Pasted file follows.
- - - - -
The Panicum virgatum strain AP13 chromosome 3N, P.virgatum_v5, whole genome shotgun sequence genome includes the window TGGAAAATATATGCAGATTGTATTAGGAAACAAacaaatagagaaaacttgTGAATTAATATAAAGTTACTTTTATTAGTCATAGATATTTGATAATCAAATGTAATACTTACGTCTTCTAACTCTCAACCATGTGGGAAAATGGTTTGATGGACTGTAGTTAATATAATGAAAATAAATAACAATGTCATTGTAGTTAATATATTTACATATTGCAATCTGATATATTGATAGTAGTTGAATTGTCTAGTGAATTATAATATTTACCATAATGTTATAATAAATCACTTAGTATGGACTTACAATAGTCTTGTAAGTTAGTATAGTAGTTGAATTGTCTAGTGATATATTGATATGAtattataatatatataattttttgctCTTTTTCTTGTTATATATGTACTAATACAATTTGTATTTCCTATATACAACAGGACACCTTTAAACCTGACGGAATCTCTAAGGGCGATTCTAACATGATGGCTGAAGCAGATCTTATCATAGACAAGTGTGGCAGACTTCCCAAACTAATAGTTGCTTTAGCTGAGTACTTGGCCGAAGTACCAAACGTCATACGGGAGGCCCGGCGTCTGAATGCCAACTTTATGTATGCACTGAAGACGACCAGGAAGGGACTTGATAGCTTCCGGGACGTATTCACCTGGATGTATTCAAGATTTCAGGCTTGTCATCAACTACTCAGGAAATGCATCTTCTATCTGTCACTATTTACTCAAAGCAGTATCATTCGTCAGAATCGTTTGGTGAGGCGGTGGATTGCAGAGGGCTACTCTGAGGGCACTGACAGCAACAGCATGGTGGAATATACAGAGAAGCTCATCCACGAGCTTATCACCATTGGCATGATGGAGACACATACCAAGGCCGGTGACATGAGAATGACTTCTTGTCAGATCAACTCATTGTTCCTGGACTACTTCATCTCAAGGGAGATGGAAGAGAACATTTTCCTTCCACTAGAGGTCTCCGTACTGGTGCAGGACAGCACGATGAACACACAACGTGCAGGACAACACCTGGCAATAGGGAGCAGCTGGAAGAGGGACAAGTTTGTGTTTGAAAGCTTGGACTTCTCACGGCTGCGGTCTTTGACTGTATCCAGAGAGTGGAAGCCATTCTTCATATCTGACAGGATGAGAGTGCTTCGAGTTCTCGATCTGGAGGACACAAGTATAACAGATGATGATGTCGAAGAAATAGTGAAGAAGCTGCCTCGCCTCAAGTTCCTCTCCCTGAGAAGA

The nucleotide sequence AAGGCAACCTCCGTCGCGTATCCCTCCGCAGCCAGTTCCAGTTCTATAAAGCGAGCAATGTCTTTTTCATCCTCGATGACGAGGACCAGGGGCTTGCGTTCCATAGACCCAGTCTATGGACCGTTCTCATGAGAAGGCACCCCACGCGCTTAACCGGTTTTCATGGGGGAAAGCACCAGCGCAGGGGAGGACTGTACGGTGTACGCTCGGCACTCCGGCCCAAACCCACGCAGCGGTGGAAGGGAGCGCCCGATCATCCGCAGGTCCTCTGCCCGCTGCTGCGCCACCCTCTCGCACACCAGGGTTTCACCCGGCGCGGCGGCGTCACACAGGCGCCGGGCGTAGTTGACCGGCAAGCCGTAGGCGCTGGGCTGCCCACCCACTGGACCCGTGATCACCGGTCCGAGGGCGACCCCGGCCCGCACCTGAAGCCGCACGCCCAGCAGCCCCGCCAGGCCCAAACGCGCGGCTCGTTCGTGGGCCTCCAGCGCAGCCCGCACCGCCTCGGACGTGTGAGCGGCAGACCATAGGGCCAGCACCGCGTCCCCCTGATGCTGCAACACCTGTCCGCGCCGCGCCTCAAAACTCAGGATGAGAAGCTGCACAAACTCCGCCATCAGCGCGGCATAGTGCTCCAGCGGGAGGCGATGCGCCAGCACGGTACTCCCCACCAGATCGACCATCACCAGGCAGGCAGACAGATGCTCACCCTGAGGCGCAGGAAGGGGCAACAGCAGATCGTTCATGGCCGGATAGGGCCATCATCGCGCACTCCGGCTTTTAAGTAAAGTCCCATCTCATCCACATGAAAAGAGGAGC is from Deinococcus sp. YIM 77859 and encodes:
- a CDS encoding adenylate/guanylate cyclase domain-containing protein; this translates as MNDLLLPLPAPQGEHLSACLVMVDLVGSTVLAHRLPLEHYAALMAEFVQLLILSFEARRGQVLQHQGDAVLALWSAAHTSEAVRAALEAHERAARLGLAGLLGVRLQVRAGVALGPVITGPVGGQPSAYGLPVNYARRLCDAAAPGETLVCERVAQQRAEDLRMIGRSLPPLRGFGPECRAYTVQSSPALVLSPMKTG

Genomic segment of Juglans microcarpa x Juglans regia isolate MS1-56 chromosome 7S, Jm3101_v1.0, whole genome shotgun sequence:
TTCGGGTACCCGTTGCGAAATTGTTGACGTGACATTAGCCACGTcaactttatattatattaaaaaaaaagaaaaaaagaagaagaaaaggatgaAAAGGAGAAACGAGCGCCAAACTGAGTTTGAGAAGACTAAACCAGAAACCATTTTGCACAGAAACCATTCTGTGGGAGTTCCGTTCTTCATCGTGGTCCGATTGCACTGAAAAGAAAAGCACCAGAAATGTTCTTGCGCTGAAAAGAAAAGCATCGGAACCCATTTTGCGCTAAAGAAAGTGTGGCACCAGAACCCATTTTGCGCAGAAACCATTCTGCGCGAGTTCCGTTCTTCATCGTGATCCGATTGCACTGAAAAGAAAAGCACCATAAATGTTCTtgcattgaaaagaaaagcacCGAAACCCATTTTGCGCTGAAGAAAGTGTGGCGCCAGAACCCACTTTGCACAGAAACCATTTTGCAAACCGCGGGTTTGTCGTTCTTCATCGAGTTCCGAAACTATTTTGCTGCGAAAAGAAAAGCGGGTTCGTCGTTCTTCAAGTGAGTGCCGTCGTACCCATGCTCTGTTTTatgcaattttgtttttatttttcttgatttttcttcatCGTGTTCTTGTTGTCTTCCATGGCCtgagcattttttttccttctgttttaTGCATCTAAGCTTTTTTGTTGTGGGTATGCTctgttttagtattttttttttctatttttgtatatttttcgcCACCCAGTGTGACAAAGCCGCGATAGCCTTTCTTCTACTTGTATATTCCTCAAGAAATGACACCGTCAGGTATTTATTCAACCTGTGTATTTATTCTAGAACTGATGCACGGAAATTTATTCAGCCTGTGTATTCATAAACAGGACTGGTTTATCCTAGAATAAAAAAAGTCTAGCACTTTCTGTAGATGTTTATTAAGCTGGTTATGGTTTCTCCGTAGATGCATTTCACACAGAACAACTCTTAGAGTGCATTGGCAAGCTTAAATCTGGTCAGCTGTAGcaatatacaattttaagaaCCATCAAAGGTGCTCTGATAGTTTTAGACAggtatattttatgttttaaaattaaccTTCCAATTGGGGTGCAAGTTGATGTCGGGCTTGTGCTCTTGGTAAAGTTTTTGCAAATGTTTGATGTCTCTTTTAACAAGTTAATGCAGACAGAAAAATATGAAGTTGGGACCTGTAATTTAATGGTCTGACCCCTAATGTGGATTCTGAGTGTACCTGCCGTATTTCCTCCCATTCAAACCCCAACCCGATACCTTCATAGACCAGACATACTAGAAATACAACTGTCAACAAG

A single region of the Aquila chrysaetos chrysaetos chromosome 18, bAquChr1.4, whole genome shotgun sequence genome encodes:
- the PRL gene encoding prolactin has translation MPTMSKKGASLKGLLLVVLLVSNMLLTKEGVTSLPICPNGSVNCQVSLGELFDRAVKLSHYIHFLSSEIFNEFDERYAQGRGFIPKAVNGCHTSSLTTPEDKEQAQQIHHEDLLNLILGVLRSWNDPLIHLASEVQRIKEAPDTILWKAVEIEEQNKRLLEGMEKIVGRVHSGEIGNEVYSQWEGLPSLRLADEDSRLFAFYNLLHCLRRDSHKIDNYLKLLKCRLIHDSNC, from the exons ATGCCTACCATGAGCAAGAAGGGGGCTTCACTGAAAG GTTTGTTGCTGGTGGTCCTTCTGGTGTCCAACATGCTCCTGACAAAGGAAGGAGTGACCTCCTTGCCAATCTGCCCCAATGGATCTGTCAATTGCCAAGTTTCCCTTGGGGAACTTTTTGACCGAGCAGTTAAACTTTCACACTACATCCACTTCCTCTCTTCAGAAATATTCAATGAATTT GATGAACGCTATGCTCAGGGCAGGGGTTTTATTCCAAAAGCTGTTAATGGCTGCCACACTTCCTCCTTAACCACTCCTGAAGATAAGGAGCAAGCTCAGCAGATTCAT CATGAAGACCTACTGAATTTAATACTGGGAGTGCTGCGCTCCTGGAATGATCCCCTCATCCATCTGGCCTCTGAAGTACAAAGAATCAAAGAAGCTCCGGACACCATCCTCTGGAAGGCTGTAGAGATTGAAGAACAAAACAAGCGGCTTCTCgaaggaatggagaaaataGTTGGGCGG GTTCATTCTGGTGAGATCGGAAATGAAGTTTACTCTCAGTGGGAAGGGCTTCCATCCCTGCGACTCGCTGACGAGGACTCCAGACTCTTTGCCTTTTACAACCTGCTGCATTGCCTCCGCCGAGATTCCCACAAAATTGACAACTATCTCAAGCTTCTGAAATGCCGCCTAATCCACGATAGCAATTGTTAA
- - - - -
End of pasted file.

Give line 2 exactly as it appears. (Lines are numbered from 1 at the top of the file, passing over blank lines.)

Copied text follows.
The nucleotide sequence AAGGCAACCTCCGTCGCGTATCCCTCCGCAGCCAGTTCCAGTTCTATAAAGCGAGCAATGTCTTTTTCATCCTCGATGACGAGGACCAGGGGCTTGCGTTCCATAGACCCAGTCTATGGACCGTTCTCATGAGAAGGCACCCCACGCGCTTAACCGGTTTTCATGGGGGAAAGCACCAGCGCAGGGGAGGACTGTACGGTGTACGCTCGGCACTCCGGCCCAAACCCACGCAGCGGTGGAAGGGAGCGCCCGATCATCCGCAGGTCCTCTGCCCGCTGCTGCGCCACCCTCTCGCACACCAGGGTTTCACCCGGCGCGGCGGCGTCACACAGGCGCCGGGCGTAGTTGACCGGCAAGCCGTAGGCGCTGGGCTGCCCACCCACTGGACCCGTGATCACCGGTCCGAGGGCGACCCCGGCCCGCACCTGAAGCCGCACGCCCAGCAGCCCCGCCAGGCCCAAACGCGCGGCTCGTTCGTGGGCCTCCAGCGCAGCCCGCACCGCCTCGGACGTGTGAGCGGCAGACCATAGGGCCAGCACCGCGTCCCCCTGATGCTGCAACACCTGTCCGCGCCGCGCCTCAAAACTCAGGATGAGAAGCTGCACAAACTCCGCCATCAGCGCGGCATAGTGCTCCAGCGGGAGGCGATGCGCCAGCACGGTACTCCCCACCAGATCGACCATCACCAGGCAGGCAGACAGATGCTCACCCTGAGGCGCAGGAAGGGGCAACAGCAGATCGTTCATGGCCGGATAGGGCCATCATCGCGCACTCCGGCTTTTAAGTAAAGTCCCATCTCATCCACATGAAAAGAGGAGC is from Deinococcus sp. YIM 77859 and encodes: